How has the technical partnership with Ferrari been and how has it evolved as Haas F1 Team went from designing a car to building it first racecar to building the current-generation car?
“Ferrari’s been a really good help for us. From day one we didn’t have to bother about things like the power unit, or suspension or gearbox – a lot of parts that would’ve taken us a long time to build and to get right. So, that has been incredible. Being able to use them every year, and use the new generation every year, it just means that the car is getting better and better.”
How crucial was Dallara and Ferrari in allowing Haas F1 Team to be competitive in not only its first year, but its second year when another new car needed to be built, and this year with an evolution of the 2017 car thanks to rules stability?
“It’s the same thing with Dallara. They’ve been a great partner of the team and a great help to get everything working. It was a challenge for them as well. They didn’t know the exact demands of Formula One initially, but we grew up together.”
A 1:19.525 lap set by Juan Pablo Montoya during practice for the 2004 Italian Grand Prix is widely regarded as the fastest Formula One lap of all time, as his average speed was 262.242 kph (162.950 mph). Will that time be eclipsed this year at Monza and a new benchmark for speed set? (Note: It rained during last year’s qualifying session, thwarting any attempt at a new track record.)
“I don’t know. It will be interesting. It would be nice to try and beat that record, as it’s an old one. It would be nice to get that one. Saying that, the curbs were a bit different, and the chicane was fast at the time. We’ll see.”
Where are the overtaking opportunities at Monza?
“The good thing with Monza is there’s lots of overtaking opportunities. There’s turn one, three, eight and then the Parabolica. It’s more or less every single braking event.”
Is overtaking at Monza a bit like a drag race where it’s about who can get on the power the fastest and most effectively?
“Yes, pretty much. It’s about top speed and getting out of the corner, and the low speed is quite good as well, with the dirty air of the car in front of you.”
Monza is a track with a lot of history and home to some of Formula One’s most passionate fans. Can you describe the atmosphere there?
“The atmosphere is crazy in Monza. The Tifosi, the fans – they’re just great. The track is in the middle of a park. It’s like nowhere else. There are so many people coming and watching, cheering for the drivers and, of course, for Ferrari. The atmosphere is electric. I love it.”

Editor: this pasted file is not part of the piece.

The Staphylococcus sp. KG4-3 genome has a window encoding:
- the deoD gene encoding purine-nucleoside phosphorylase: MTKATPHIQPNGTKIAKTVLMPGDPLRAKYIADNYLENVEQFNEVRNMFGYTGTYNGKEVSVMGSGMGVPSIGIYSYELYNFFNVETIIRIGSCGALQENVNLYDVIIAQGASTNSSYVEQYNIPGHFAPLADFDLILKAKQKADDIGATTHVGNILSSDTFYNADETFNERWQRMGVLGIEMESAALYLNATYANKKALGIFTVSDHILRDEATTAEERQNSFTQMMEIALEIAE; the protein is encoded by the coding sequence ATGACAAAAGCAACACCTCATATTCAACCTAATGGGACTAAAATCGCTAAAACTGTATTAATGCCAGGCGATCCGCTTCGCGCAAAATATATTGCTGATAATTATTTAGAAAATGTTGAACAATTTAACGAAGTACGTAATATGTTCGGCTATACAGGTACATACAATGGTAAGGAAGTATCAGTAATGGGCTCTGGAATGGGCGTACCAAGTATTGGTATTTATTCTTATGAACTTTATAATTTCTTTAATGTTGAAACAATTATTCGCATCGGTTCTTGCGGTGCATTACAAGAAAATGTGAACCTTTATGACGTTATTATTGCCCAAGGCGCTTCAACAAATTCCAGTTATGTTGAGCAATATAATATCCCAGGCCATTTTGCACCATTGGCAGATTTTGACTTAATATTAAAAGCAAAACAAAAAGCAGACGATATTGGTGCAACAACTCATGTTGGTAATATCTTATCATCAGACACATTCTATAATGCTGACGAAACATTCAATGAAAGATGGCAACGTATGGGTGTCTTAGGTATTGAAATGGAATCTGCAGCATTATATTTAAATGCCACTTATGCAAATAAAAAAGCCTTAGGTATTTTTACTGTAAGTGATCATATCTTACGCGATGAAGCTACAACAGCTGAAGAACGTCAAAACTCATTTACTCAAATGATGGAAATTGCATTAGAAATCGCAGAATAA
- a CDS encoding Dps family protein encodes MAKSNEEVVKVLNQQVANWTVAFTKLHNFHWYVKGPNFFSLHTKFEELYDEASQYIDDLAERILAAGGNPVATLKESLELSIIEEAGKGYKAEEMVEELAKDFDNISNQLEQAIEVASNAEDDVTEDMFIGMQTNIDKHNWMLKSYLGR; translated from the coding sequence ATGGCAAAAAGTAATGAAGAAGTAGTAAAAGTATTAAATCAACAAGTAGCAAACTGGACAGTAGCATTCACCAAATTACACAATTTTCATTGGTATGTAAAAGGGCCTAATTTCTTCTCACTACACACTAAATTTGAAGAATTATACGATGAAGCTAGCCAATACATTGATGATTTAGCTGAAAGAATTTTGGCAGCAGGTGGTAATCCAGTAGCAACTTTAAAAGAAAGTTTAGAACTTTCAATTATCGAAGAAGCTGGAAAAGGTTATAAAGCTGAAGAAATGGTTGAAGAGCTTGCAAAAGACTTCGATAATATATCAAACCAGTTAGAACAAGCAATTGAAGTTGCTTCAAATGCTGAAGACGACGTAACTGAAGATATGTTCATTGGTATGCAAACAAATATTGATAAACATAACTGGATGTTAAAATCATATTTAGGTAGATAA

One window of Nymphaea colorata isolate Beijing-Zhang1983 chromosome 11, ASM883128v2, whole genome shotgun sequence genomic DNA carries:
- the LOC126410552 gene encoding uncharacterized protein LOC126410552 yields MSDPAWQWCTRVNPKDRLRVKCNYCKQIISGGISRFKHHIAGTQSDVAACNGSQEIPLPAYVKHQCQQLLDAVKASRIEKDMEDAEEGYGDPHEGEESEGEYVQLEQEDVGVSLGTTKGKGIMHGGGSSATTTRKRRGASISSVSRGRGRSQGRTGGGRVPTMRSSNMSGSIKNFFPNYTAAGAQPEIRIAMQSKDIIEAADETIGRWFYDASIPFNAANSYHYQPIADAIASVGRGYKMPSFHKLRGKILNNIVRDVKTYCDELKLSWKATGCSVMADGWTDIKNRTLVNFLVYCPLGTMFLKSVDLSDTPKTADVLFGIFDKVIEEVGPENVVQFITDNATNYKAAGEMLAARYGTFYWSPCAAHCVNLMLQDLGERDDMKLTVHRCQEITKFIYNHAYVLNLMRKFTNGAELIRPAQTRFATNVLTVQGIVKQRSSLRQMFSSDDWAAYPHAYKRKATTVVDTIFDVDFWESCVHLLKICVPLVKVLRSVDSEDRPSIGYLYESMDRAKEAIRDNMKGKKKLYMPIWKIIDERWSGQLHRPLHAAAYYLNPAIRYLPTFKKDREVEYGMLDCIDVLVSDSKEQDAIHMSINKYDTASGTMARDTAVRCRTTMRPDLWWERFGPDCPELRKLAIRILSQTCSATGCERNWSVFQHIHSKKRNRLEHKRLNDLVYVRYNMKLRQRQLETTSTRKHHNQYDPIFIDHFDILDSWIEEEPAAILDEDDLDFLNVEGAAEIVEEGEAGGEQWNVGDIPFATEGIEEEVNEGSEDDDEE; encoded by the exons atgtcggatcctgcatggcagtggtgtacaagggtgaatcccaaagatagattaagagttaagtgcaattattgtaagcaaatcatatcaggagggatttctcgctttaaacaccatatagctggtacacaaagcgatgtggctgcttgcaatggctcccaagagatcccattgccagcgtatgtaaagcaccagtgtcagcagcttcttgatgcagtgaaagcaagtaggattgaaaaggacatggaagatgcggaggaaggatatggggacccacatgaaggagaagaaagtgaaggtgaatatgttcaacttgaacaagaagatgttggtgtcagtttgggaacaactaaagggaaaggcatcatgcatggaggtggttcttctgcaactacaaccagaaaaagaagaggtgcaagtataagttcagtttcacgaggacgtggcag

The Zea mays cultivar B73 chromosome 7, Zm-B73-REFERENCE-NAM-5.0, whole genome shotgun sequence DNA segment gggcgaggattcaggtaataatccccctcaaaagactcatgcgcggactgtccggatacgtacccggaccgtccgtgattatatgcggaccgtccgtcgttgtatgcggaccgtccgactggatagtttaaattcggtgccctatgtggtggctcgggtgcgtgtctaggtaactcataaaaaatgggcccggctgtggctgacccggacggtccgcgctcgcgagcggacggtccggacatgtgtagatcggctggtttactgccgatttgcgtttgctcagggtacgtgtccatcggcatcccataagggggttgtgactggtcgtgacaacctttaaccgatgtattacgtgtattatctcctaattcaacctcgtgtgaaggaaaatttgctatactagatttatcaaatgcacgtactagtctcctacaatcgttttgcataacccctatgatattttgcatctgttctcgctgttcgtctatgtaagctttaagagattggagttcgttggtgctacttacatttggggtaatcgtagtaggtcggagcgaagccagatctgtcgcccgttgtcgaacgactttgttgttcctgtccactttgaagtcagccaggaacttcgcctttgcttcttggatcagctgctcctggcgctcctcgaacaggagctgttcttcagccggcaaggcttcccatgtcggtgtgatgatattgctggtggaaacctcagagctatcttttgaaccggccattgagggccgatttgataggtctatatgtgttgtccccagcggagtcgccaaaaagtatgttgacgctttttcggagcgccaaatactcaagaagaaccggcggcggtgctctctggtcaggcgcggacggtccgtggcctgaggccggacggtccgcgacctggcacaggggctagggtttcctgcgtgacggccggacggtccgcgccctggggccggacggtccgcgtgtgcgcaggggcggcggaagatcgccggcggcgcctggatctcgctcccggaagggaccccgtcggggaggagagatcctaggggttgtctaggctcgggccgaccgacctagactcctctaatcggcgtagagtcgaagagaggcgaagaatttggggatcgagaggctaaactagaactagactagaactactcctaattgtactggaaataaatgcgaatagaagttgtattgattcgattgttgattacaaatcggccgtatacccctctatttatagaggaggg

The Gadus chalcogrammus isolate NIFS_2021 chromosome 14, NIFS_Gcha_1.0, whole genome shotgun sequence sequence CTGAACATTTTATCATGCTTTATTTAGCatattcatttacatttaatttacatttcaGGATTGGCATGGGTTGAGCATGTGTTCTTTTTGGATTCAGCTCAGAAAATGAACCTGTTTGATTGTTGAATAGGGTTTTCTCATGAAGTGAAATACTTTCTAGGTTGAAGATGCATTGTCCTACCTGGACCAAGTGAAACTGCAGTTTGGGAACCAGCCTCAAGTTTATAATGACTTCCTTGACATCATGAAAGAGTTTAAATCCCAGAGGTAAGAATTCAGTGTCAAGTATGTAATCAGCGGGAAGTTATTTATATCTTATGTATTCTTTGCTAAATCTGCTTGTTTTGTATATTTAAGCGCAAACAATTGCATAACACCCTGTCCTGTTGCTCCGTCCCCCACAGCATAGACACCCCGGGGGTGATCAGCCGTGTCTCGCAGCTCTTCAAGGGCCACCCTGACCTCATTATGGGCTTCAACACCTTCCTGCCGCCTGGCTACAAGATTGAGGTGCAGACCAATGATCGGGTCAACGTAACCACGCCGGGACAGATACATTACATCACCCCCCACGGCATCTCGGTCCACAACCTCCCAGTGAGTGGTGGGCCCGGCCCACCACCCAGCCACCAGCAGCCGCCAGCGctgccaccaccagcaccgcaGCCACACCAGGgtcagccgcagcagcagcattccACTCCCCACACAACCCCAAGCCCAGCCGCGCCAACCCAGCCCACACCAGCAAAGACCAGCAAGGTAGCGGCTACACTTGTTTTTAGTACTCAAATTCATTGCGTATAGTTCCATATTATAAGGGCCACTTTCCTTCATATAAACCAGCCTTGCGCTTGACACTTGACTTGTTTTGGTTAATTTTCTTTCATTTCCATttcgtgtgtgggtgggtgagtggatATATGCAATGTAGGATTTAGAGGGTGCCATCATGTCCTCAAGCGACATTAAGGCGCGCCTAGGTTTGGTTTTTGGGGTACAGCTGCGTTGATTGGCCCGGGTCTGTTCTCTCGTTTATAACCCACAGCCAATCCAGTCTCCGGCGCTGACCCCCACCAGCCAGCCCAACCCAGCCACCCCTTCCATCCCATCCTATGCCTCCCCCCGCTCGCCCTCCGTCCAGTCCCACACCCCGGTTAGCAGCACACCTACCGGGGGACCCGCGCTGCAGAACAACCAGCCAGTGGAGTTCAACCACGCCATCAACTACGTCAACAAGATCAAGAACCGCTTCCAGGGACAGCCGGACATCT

Have you had the opportunity to walk around the old portions of Monza, specifically the oval? If so, what ran through your mind when you saw the banking and realized cars in the late 1950s and early 1960s actually raced wheel-to-wheel there?
“It was crazy! You can barely stand up at the top of the oval. We still go underneath part of it at the Ascari chicane. It was definitely a different time, a different era of safety measures. I’m sure it was good fun, though.”
Would you have liked to have competed in that era just to see what it was like, or do you prefer to compete with the latest and greatest technology available?
“I’d compete anytime. I’ve always loved Formula One racing, no matter the era.”
Do you have any milestones or moments from your junior career that you enjoyed at Monza?
“My first race in Formula Renault 2.0 in 2004 – the Eurocup Series – was at Monza, and I was on the front row after qualifying. That was quite good. Certainly a happy memory.”
What is your favorite part of Monza?
“I like the two Lesmos turns, the ‘Curva di Lesmos’.”
Describe a lap around Monza.
“You cross the start-finish line going into the first chicane with big braking, dropping down to second gear. Then you’ve got important acceleration going into the second chicane, which is a bit faster, a bit more curb usage on the exit. You then try and carry as much speed through the two Lesmos turns. Then you go under the old oval and into the Ascari chicane. There’s big braking here, with a bump. It’s always tricky to get the car there. Then you really want to go early on power to get to the Parabolica. There’s another very long straight line, with very late braking to the Parabolica. Again, tricky throttle application heading toward the start-finish line to set your lap.”